Panama has maintained good relations with global powers and international bodies in an attempt to ensure trade and business. Ties with the United States of America have helped in developing economic, social, and political and security matters. Today, many Panamanians go to the US for higher education and for other training courses. Similarly, many American citizens, retired employees of the Panama Canal Commission, and people holding citizenship in both the countries also reside in Panama. The Panamanian government's successful enforcement of intellectual property rights in the economic investment sector, has allowed it to sign a Bilateral Investment Treaty Amendment with USA and then another treaty with Overseas Private Investment Corporation. To strengthen its grip over money laundering and crimes, both local and international, Panama brought about significant reforms in 2000.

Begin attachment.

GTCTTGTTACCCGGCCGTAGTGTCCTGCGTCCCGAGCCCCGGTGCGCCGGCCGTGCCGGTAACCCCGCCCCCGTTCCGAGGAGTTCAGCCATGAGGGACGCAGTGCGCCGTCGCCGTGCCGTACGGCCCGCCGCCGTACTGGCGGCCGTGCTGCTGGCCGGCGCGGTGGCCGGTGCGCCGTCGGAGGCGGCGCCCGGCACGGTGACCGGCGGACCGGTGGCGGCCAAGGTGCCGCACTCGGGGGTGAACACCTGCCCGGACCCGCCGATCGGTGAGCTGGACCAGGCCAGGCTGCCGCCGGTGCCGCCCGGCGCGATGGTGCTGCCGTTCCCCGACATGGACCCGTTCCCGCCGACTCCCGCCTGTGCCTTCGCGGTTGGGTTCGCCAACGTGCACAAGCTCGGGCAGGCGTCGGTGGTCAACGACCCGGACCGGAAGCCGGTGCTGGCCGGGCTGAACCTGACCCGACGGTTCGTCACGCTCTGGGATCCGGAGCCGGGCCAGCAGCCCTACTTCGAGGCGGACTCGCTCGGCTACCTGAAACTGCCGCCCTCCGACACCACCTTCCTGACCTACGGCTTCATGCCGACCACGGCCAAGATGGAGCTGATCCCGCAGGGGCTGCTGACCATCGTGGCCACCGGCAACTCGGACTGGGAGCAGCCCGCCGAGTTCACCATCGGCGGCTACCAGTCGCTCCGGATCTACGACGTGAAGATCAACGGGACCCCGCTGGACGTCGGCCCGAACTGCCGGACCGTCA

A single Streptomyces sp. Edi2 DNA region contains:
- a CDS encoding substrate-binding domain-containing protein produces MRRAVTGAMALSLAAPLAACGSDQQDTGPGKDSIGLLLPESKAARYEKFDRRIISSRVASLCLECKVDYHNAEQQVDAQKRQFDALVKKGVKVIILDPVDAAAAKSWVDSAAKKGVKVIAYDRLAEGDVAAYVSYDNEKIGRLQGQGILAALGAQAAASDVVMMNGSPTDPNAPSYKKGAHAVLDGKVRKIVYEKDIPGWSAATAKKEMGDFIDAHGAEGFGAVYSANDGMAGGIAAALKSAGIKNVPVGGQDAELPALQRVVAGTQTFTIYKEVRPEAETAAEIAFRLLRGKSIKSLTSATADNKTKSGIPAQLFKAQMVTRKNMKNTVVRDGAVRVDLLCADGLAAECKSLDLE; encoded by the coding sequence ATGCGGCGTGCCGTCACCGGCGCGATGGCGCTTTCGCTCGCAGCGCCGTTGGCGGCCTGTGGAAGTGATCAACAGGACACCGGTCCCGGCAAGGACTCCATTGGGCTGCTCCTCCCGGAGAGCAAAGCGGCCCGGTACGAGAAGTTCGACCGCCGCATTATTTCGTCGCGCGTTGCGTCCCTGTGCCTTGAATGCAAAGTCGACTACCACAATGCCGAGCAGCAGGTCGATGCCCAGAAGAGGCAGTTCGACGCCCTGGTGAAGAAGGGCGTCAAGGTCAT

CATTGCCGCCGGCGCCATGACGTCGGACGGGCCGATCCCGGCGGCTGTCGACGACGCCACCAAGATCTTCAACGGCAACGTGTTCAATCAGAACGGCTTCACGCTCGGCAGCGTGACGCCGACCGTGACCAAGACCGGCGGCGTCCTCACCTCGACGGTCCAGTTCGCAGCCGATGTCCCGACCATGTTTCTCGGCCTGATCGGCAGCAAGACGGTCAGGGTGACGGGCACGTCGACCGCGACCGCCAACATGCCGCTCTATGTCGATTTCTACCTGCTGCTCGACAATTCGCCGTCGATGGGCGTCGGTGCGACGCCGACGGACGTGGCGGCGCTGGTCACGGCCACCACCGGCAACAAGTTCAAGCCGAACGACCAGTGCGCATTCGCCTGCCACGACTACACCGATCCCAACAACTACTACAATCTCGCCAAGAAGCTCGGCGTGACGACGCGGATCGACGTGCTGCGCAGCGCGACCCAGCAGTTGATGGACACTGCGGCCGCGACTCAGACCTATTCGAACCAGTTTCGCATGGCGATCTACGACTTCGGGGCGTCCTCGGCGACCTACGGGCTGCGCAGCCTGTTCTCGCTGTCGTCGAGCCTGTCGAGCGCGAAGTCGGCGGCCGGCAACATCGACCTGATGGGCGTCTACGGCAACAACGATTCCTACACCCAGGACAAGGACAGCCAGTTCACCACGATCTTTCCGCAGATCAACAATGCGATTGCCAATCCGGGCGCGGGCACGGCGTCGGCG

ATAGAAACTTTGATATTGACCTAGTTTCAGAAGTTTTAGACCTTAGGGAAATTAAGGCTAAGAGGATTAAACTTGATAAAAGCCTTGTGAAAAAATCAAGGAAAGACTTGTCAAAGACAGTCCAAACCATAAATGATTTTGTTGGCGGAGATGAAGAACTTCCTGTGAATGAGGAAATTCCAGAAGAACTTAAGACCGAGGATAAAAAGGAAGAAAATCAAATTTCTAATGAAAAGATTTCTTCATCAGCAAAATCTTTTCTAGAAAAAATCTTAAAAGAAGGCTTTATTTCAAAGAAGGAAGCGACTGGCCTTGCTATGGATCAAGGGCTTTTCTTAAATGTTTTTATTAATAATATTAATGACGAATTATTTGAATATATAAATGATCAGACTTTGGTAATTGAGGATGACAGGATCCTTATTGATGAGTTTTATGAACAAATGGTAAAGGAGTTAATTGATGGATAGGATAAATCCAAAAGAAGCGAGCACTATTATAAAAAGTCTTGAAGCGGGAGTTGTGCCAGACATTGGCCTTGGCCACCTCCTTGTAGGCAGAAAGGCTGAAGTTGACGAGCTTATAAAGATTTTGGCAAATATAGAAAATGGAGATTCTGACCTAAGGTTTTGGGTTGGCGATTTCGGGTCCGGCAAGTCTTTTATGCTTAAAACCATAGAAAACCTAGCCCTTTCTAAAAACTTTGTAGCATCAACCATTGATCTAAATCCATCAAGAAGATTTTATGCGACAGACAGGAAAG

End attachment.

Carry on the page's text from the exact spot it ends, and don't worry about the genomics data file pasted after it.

Panama is an active member of United Nations General Assembly and several other United Nations bodies. Panama was elected in November 2006 to serve on the UN Security Council. Panama is also an associate member in several financial institutions such as the World Bank, the International Monetary Fund and the Inter-American bank.10 Panama is affiliated with the Organization of American States (OAS) and it was a charter associate of the Rio group. The Rio group or the Group of Eight (Latin American Economic System) (SELA) was established in 1975 to promote economic development and social co-operation among Latin American countries. Panama was suspended from the league of SELA in 1988 because of its domestic political structure under the leadership of Manuel Noriega. The country regained membership status in September 1994, after the implementation of an improved democratic political system. Panama is an integral part Inter-American Tropical Tuna Commission. It is one of the club affiliates of the Union of Banana Exporting Countries. Panama is also a chapter of the Central American Parliament also known as PARLACEN and Central American Integration System (SICA). At the 1994 summit of the Americas Panama formed an allied force with its six regional neighbors. This alliance, known as Conjunta Centroamerica-USA (CONCAUSA) was designed to promote economic development in the region. As a member of International Criminal Court, Panama has a bilateral agreement of protection with the US. This shows the strong cultural relationship between Panama and the US. In 2007, the US and Panama launched a joint regional health worker training center. The main aim of the center is to provide good healthcare to the workers residing in Panama and Central America.11